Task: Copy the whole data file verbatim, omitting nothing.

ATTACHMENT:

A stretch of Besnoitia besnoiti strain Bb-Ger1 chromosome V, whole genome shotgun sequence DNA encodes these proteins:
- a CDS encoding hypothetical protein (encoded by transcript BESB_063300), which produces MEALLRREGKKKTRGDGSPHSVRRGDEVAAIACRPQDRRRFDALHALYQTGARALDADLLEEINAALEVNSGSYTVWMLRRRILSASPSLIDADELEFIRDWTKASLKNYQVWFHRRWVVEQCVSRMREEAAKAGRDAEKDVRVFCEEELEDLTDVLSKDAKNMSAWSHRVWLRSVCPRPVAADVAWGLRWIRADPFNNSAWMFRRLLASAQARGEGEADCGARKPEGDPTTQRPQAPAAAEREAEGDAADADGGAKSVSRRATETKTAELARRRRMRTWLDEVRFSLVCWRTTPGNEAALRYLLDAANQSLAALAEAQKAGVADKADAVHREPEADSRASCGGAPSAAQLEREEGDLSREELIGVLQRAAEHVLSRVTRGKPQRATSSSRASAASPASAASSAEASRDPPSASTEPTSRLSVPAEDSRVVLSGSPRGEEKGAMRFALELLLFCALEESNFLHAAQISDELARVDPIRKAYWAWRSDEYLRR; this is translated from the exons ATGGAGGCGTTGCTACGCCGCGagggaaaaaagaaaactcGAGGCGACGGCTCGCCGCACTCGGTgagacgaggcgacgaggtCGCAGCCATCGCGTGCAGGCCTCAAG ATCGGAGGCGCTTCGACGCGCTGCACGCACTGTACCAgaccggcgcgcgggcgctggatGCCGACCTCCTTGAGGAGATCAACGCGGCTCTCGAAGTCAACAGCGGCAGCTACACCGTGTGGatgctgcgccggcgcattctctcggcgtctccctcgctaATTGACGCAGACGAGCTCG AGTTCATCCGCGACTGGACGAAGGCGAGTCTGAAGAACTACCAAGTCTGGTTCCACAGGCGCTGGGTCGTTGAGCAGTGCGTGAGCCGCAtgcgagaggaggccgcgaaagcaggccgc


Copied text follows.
A stretch of Besnoitia besnoiti strain Bb-Ger1 chromosome V, whole genome shotgun sequence DNA encodes these proteins:
- a CDS encoding hypothetical protein (encoded by transcript BESB_063300), which produces MEALLRREGKKKTRGDGSPHSVRRGDEVAAIACRPQDRRRFDALHALYQTGARALDADLLEEINAALEVNSGSYTVWMLRRRILSASPSLIDADELEFIRDWTKASLKNYQVWFHRRWVVEQCVSRMREEAAKAGRDAEKDVRVFCEEELEDLTDVLSKDAKNMSAWSHRVWLRSVCPRPVAADVAWGLRWIRADPFNNSAWMFRRLLASAQARGEGEADCGARKPEGDPTTQRPQAPAAAEREAEGDAADADGGAKSVSRRATETKTAELARRRRMRTWLDEVRFSLVCWRTTPGNEAALRYLLDAANQSLAALAEAQKAGVADKADAVHREPEADSRASCGGAPSAAQLEREEGDLSREELIGVLQRAAEHVLSRVTRGKPQRATSSSRASAASPASAASSAEASRDPPSASTEPTSRLSVPAEDSRVVLSGSPRGEEKGAMRFALELLLFCALEESNFLHAAQISDELARVDPIRKAYWAWRSDEYLRR; this is translated from the exons ATGGAGGCGTTGCTACGCCGCGagggaaaaaagaaaactcGAGGCGACGGCTCGCCGCACTCGGTgagacgaggcgacgaggtCGCAGCCATCGCGTGCAGGCCTCAAG ATCGGAGGCGCTTCGACGCGCTGCACGCACTGTACCAgaccggcgcgcgggcgctggatGCCGACCTCCTTGAGGAGATCAACGCGGCTCTCGAAGTCAACAGCGGCAGCTACACCGTGTGGatgctgcgccggcgcattctctcggcgtctccctcgctaATTGACGCAGACGAGCTCG AGTTCATCCGCGACTGGACGAAGGCGAGTCTGAAGAACTACCAAGTCTGGTTCCACAGGCGCTGGGTCGTTGAGCAGTGCGTGAGCCGCAtgcgagaggaggccgcgaaagcaggccgc